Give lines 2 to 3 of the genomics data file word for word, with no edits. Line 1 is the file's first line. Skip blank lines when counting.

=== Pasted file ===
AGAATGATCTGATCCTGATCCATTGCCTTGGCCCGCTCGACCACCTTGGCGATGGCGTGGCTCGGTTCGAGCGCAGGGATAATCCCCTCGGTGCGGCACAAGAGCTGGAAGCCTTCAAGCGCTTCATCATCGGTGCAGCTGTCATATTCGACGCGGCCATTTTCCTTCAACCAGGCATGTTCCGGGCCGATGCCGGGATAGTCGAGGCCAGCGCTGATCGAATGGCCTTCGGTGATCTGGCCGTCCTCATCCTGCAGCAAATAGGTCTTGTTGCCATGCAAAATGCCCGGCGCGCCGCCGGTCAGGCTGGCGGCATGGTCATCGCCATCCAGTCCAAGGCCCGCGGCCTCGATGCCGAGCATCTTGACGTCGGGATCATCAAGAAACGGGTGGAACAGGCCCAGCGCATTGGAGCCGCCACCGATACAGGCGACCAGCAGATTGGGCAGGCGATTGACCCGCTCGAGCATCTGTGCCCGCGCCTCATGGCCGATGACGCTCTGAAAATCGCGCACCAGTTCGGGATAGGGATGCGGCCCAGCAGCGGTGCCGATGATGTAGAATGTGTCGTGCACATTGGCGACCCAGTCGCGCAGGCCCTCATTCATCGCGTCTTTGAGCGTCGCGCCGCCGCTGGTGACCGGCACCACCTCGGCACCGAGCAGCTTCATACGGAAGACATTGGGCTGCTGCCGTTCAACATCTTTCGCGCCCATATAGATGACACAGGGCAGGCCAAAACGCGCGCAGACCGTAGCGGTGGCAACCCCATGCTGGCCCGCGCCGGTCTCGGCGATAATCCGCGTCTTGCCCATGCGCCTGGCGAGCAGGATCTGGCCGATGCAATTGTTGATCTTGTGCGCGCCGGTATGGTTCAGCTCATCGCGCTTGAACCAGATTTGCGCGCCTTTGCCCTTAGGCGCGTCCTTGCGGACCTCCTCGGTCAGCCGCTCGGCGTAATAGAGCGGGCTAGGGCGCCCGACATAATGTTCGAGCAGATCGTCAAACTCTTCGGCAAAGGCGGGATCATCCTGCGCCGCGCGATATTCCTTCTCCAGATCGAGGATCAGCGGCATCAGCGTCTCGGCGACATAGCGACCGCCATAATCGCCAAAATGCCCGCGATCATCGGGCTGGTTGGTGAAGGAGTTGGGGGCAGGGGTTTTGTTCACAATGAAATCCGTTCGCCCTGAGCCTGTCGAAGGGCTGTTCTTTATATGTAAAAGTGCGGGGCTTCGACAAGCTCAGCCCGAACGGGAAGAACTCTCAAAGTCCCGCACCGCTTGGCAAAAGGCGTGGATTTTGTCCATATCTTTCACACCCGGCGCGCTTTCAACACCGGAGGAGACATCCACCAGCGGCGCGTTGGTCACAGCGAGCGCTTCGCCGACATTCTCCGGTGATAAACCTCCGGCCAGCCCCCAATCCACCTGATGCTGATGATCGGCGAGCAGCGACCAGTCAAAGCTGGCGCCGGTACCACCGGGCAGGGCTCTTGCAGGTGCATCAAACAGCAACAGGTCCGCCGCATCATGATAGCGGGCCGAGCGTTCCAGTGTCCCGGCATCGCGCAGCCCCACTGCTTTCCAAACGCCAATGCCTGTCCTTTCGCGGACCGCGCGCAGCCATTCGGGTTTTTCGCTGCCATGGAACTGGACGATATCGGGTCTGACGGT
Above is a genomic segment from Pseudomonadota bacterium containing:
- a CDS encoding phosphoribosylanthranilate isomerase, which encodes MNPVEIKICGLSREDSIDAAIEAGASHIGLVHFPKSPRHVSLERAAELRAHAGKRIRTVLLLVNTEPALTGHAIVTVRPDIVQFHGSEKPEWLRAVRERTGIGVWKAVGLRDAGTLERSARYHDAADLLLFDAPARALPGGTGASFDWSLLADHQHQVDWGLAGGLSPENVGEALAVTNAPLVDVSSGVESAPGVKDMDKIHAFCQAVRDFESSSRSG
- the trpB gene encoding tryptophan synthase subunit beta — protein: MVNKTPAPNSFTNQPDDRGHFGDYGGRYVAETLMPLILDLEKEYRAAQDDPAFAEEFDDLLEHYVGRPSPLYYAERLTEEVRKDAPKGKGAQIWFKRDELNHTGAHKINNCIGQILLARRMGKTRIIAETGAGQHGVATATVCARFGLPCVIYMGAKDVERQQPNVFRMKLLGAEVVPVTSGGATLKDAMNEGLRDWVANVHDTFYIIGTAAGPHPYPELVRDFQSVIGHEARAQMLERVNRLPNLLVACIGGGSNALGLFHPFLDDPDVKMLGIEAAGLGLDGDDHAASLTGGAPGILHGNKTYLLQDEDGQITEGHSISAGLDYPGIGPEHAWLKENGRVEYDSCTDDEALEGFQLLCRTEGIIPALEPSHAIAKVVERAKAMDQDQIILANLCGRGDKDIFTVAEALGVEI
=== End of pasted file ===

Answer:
Above is a genomic segment from Pseudomonadota bacterium containing:
- a CDS encoding phosphoribosylanthranilate isomerase, which encodes MNPVEIKICGLSREDSIDAAIEAGASHIGLVHFPKSPRHVSLERAAELRAHAGKRIRTVLLLVNTEPALTGHAIVTVRPDIVQFHGSEKPEWLRAVRERTGIGVWKAVGLRDAGTLERSARYHDAADLLLFDAPARALPGGTGASFDWSLLADHQHQVDWGLAGGLSPENVGEALAVTNAPLVDVSSGVESAPGVKDMDKIHAFCQAVRDFESSSRSG